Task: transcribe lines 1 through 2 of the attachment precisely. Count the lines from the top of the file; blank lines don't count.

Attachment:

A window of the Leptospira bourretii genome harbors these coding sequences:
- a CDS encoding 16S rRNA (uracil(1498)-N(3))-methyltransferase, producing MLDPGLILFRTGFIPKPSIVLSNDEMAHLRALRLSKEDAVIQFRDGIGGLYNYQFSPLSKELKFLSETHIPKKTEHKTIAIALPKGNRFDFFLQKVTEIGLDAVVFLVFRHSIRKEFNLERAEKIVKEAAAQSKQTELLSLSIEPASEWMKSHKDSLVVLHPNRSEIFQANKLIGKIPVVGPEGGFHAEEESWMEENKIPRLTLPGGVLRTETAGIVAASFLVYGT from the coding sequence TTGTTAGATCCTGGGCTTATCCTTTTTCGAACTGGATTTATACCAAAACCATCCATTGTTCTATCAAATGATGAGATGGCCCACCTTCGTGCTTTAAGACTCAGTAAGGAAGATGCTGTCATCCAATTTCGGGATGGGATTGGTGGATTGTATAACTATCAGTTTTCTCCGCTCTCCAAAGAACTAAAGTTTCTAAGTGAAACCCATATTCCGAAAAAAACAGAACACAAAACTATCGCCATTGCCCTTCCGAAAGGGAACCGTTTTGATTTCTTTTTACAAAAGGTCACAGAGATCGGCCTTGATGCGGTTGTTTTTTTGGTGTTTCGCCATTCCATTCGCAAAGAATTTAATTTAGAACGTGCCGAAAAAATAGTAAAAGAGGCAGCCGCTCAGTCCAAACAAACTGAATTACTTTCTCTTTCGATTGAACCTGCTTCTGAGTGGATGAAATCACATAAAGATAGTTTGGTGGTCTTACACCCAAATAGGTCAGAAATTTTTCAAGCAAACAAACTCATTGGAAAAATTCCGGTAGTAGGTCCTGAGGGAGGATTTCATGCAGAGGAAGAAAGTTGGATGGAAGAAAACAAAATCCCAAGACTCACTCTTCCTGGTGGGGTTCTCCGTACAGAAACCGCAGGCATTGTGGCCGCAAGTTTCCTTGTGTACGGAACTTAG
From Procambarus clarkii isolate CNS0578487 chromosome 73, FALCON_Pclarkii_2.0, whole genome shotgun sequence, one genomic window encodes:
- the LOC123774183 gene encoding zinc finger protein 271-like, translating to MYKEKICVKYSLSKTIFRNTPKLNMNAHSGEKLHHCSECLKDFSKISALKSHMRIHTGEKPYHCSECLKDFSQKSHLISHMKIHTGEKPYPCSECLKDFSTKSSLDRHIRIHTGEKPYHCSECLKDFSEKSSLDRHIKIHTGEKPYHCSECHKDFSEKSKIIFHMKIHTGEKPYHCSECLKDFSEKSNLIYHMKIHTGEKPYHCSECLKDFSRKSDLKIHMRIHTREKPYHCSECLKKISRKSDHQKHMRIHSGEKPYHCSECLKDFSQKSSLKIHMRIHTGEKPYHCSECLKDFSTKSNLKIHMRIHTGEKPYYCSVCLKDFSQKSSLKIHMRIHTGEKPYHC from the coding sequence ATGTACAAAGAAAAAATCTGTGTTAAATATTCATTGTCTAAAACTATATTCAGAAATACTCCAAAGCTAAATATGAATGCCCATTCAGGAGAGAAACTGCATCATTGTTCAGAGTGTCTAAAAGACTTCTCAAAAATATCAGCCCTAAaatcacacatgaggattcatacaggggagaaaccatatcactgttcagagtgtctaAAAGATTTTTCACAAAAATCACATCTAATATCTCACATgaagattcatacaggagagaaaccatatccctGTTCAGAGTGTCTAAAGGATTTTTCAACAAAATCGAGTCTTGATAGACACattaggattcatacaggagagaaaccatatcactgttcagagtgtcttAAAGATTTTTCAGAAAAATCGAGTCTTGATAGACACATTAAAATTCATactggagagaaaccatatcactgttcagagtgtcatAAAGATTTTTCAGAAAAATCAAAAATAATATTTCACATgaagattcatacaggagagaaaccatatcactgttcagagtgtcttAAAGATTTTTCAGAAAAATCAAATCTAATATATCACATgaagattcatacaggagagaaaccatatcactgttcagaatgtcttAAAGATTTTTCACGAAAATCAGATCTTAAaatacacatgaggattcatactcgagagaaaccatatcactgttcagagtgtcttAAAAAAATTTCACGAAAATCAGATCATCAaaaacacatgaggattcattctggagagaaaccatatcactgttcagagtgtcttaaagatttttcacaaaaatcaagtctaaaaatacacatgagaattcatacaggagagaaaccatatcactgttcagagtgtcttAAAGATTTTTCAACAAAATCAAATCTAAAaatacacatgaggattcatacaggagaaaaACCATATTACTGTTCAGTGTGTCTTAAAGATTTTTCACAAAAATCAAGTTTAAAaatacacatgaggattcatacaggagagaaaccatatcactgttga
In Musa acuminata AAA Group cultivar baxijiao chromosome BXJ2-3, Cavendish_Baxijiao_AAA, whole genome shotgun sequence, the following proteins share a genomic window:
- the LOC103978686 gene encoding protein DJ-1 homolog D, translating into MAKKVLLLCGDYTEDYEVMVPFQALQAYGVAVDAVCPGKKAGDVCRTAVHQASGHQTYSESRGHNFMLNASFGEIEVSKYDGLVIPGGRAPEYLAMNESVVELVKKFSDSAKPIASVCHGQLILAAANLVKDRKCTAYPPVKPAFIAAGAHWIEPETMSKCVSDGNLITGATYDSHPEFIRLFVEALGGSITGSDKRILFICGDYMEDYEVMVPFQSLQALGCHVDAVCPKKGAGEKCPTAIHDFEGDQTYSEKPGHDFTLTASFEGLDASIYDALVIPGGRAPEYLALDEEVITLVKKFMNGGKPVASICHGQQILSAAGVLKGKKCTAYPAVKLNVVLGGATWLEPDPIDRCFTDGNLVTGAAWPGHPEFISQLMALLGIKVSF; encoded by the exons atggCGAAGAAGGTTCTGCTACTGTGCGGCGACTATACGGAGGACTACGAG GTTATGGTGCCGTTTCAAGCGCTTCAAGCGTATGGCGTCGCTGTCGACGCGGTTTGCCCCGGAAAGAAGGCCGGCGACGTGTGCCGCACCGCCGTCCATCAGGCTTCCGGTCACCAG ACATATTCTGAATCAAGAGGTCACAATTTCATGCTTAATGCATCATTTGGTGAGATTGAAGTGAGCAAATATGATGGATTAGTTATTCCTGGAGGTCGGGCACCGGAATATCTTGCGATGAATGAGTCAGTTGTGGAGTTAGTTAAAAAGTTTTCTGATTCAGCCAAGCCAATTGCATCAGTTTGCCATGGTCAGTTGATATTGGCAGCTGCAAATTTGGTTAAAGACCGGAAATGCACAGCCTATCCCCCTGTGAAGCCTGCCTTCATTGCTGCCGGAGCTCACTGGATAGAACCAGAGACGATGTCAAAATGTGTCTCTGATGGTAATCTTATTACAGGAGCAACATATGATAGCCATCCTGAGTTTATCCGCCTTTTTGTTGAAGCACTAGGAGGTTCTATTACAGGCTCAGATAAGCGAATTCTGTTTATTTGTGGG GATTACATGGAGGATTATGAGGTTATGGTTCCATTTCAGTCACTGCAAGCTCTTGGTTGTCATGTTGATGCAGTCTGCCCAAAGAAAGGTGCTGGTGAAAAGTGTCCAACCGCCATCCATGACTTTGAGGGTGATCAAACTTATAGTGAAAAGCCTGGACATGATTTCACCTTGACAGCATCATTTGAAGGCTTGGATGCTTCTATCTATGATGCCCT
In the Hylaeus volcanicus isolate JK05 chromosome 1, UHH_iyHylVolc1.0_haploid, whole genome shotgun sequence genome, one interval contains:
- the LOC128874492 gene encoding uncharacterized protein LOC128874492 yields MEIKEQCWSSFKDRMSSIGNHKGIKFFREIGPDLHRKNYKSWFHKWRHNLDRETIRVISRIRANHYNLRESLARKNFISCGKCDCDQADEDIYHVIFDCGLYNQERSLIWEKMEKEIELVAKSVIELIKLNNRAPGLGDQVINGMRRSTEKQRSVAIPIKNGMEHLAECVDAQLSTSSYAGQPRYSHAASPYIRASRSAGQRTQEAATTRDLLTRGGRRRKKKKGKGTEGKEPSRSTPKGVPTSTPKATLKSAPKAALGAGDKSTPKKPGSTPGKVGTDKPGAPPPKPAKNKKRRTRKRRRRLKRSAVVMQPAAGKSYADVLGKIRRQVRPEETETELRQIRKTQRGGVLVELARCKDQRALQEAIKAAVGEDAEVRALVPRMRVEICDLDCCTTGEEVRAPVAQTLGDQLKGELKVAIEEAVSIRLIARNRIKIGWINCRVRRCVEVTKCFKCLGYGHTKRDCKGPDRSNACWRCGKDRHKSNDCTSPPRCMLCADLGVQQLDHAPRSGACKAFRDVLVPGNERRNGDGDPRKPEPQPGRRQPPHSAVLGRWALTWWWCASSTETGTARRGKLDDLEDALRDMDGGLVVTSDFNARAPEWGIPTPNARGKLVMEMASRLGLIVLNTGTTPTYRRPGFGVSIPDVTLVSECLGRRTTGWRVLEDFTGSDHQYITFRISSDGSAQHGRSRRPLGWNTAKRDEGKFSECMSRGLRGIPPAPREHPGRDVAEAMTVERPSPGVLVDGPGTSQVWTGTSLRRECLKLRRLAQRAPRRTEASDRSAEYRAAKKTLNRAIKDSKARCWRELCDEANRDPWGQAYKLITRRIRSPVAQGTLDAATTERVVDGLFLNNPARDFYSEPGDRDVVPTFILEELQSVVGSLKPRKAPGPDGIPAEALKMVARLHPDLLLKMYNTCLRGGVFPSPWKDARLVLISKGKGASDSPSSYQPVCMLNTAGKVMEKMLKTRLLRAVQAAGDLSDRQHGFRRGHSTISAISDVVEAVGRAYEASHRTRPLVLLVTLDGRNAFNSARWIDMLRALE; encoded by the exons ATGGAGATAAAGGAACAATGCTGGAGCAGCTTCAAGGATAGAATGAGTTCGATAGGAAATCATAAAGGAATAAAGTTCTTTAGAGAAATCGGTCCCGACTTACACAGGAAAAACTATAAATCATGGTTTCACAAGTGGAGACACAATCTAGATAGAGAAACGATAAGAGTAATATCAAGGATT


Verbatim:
A window of the Leptospira bourretii genome harbors these coding sequences:
- a CDS encoding 16S rRNA (uracil(1498)-N(3))-methyltransferase, producing MLDPGLILFRTGFIPKPSIVLSNDEMAHLRALRLSKEDAVIQFRDGIGGLYNYQFSPLSKELKFLSETHIPKKTEHKTIAIALPKGNRFDFFLQKVTEIGLDAVVFLVFRHSIRKEFNLERAEKIVKEAAAQSKQTELLSLSIEPASEWMKSHKDSLVVLHPNRSEIFQANKLIGKIPVVGPEGGFHAEEESWMEENKIPRLTLPGGVLRTETAGIVAASFLVYGT from the coding sequence TTGTTAGATCCTGGGCTTATCCTTTTTCGAACTGGATTTATACCAAAACCATCCATTGTTCTATCAAATGATGAGATGGCCCACCTTCGTGCTTTAAGACTCAGTAAGGAAGATGCTGTCATCCAATTTCGGGATGGGATTGGTGGATTGTATAACTATCAGTTTTCTCCGCTCTCCAAAGAACTAAAGTTTCTAAGTGAAACCCATATTCCGAAAAAAACAGAACACAAAACTATCGCCATTGCCCTTCCGAAAGGGAACCGTTTTGATTTCTTTTTACAAAAGGTCACAGAGATCGGCCTTGATGCGGTTGTTTTTTTGGTGTTTCGCCATTCCATTCGCAAAGAATTTAATTTAGAACGTGCCGAAAAAATAGTAAAAGAGGCAGCCGCTCAGTCCAAACAAACTGAATTACTTTCTCTTTCGATTGAACCTGCTTCTGAGTGGATGAAATCACATAAAGATAGTTTGGTGGTCTTACACCCAAATAGGTCAGAAATTTTTCAAGCAAACAAACTCATTGGAAAAATTCCGGTAGTAGGTCCTGAGGGAGGATTTCATGCAGAGGAAGAAAGTTGGATGGAAGAAAACAAAATCCCAAGACTCACTCTTCCTGGTGGGGTTCTCCGTACAGAAACCGCAGGCATTGTGGCCGCAAGTTTCCTTGTGTACGGAACTTAG